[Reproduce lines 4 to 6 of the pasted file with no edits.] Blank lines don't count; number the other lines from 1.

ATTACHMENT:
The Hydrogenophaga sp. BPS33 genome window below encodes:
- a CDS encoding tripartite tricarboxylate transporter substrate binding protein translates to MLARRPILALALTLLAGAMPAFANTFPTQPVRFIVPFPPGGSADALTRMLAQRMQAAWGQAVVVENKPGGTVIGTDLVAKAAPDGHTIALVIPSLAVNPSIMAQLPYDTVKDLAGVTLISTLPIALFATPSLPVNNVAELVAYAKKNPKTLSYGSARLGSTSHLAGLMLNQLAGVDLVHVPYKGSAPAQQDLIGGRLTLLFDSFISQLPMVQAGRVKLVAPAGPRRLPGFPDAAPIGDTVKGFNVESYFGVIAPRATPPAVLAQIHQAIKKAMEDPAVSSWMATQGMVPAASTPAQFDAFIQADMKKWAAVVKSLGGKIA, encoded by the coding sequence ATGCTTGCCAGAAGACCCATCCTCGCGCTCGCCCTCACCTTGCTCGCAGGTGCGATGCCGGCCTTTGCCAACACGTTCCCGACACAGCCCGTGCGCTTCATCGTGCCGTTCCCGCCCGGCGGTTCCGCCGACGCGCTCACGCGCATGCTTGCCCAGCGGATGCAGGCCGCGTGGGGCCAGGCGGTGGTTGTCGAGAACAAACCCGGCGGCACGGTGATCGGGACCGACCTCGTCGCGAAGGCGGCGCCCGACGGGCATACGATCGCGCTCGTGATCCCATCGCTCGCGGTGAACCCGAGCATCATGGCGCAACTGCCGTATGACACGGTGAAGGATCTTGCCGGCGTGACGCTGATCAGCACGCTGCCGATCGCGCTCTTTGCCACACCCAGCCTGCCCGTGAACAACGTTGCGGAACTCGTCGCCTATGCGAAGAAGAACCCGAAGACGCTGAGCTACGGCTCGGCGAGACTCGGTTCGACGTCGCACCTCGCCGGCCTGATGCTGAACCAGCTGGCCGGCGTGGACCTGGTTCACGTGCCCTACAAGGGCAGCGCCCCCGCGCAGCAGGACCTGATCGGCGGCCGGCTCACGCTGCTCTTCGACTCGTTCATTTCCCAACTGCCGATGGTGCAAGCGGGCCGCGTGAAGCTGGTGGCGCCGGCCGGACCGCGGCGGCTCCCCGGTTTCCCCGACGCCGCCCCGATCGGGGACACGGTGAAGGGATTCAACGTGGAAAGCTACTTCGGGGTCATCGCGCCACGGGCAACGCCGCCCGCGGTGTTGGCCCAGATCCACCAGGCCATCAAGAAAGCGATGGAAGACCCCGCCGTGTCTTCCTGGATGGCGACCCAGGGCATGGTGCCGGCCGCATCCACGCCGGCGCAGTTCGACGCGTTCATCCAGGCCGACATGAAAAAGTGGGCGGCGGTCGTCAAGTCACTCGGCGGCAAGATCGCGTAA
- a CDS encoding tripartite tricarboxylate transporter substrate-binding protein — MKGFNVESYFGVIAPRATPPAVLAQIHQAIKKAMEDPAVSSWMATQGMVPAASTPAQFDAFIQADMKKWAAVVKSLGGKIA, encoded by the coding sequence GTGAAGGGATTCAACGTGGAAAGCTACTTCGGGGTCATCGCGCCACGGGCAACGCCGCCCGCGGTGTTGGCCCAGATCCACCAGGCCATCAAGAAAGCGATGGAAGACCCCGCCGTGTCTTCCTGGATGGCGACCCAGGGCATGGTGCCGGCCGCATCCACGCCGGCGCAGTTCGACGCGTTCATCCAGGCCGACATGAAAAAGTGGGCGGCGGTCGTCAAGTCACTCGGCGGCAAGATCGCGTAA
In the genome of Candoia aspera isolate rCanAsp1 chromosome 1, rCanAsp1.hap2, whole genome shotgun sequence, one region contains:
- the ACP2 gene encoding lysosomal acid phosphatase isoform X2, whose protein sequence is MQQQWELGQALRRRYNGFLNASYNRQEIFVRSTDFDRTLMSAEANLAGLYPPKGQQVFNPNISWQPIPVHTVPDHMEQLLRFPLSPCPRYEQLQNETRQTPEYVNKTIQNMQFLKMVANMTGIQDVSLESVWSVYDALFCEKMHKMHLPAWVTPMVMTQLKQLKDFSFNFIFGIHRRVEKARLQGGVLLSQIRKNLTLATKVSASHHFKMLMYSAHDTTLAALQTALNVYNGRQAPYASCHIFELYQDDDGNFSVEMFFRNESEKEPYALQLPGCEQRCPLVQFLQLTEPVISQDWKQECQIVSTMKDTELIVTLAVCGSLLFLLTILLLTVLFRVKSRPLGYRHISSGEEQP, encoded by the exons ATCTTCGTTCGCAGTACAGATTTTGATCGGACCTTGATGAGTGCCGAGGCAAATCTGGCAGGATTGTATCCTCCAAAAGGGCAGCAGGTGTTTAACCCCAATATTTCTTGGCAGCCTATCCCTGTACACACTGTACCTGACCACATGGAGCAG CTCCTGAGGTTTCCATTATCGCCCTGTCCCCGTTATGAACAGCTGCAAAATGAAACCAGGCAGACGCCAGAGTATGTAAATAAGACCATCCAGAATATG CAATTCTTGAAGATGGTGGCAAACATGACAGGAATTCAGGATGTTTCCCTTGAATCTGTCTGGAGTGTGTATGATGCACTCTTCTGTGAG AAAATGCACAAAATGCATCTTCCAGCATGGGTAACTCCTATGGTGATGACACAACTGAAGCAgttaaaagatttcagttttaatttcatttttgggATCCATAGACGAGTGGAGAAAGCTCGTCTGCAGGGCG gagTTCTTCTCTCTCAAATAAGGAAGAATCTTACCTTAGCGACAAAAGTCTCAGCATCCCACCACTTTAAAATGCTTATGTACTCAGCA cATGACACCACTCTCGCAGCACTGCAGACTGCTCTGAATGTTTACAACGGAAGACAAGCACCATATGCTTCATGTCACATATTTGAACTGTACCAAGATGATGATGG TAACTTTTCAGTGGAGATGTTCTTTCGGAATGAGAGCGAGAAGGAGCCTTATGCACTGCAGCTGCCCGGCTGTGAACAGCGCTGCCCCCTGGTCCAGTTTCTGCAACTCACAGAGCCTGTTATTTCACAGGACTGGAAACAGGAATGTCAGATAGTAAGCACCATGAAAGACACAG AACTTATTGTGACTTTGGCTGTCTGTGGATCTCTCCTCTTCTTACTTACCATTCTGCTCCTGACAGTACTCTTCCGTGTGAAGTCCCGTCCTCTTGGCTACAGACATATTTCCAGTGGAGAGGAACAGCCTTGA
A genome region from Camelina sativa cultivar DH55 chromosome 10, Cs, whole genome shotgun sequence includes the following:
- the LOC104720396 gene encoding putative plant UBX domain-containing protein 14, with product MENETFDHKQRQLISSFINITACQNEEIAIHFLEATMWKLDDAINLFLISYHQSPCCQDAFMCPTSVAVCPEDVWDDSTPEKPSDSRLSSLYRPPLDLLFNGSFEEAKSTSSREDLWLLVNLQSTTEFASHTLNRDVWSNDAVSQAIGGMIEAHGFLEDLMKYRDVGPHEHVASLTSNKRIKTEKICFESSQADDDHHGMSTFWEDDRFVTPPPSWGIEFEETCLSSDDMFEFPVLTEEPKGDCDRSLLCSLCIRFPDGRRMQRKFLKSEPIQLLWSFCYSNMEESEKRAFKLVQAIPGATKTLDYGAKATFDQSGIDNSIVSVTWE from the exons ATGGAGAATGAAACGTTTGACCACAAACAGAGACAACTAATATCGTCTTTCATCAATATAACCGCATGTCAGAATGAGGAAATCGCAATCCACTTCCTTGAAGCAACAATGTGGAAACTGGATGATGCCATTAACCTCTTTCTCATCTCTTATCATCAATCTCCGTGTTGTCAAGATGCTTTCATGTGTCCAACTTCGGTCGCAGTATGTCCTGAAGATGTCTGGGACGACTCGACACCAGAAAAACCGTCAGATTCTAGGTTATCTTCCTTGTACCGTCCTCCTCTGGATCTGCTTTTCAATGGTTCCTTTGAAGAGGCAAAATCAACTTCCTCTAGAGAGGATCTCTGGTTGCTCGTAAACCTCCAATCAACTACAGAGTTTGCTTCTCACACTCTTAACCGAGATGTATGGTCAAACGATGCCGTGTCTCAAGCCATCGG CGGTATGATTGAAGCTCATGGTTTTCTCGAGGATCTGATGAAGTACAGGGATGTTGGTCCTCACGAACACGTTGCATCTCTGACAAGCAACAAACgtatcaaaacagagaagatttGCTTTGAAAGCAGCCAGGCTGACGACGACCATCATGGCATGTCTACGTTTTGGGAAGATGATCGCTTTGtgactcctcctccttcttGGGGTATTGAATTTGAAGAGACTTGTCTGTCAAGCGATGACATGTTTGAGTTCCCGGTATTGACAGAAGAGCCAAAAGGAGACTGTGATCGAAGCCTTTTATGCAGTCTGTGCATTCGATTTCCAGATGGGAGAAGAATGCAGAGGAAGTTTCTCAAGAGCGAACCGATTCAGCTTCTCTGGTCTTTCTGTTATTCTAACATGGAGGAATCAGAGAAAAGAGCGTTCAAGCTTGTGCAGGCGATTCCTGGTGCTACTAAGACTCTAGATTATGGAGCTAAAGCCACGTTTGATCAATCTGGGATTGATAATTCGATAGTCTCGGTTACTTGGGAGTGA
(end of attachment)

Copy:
In the genome of Candoia aspera isolate rCanAsp1 chromosome 1, rCanAsp1.hap2, whole genome shotgun sequence, one region contains:
- the ACP2 gene encoding lysosomal acid phosphatase isoform X2, whose protein sequence is MQQQWELGQALRRRYNGFLNASYNRQEIFVRSTDFDRTLMSAEANLAGLYPPKGQQVFNPNISWQPIPVHTVPDHMEQLLRFPLSPCPRYEQLQNETRQTPEYVNKTIQNMQFLKMVANMTGIQDVSLESVWSVYDALFCEKMHKMHLPAWVTPMVMTQLKQLKDFSFNFIFGIHRRVEKARLQGGVLLSQIRKNLTLATKVSASHHFKMLMYSAHDTTLAALQTALNVYNGRQAPYASCHIFELYQDDDGNFSVEMFFRNESEKEPYALQLPGCEQRCPLVQFLQLTEPVISQDWKQECQIVSTMKDTELIVTLAVCGSLLFLLTILLLTVLFRVKSRPLGYRHISSGEEQP, encoded by the exons ATCTTCGTTCGCAGTACAGATTTTGATCGGACCTTGATGAGTGCCGAGGCAAATCTGGCAGGATTGTATCCTCCAAAAGGGCAGCAGGTGTTTAACCCCAATATTTCTTGGCAGCCTATCCCTGTACACACTGTACCTGACCACATGGAGCAG CTCCTGAGGTTTCCATTATCGCCCTGTCCCCGTTATGAACAGCTGCAAAATGAAACCAGGCAGACGCCAGAGTATGTAAATAAGACCATCCAGAATATG CAATTCTTGAAGATGGTGGCAAACATGACAGGAATTCAGGATGTTTCCCTTGAATCTGTCTGGAGTGTGTATGATGCACTCTTCTGTGAG AAAATGCACAAAATGCATCTTCCAGCATGGGTAACTCCTATGGTGATGACACAACTGAAGCAgttaaaagatttcagttttaatttcatttttgggATCCATAGACGAGTGGAGAAAGCTCGTCTGCAGGGCG gagTTCTTCTCTCTCAAATAAGGAAGAATCTTACCTTAGCGACAAAAGTCTCAGCATCCCACCACTTTAAAATGCTTATGTACTCAGCA cATGACACCACTCTCGCAGCACTGCAGACTGCTCTGAATGTTTACAACGGAAGACAAGCACCATATGCTTCATGTCACATATTTGAACTGTACCAAGATGATGATGG TAACTTTTCAGTGGAGATGTTCTTTCGGAATGAGAGCGAGAAGGAGCCTTATGCACTGCAGCTGCCCGGCTGTGAACAGCGCTGCCCCCTGGTCCAGTTTCTGCAACTCACAGAGCCTGTTATTTCACAGGACTGGAAACAGGAATGTCAGATAGTAAGCACCATGAAAGACACAG AACTTATTGTGACTTTGGCTGTCTGTGGATCTCTCCTCTTCTTACTTACCATTCTGCTCCTGACAGTACTCTTCCGTGTGAAGTCCCGTCCTCTTGGCTACAGACATATTTCCAGTGGAGAGGAACAGCCTTGA
A genome region from Camelina sativa cultivar DH55 chromosome 10, Cs, whole genome shotgun sequence includes the following: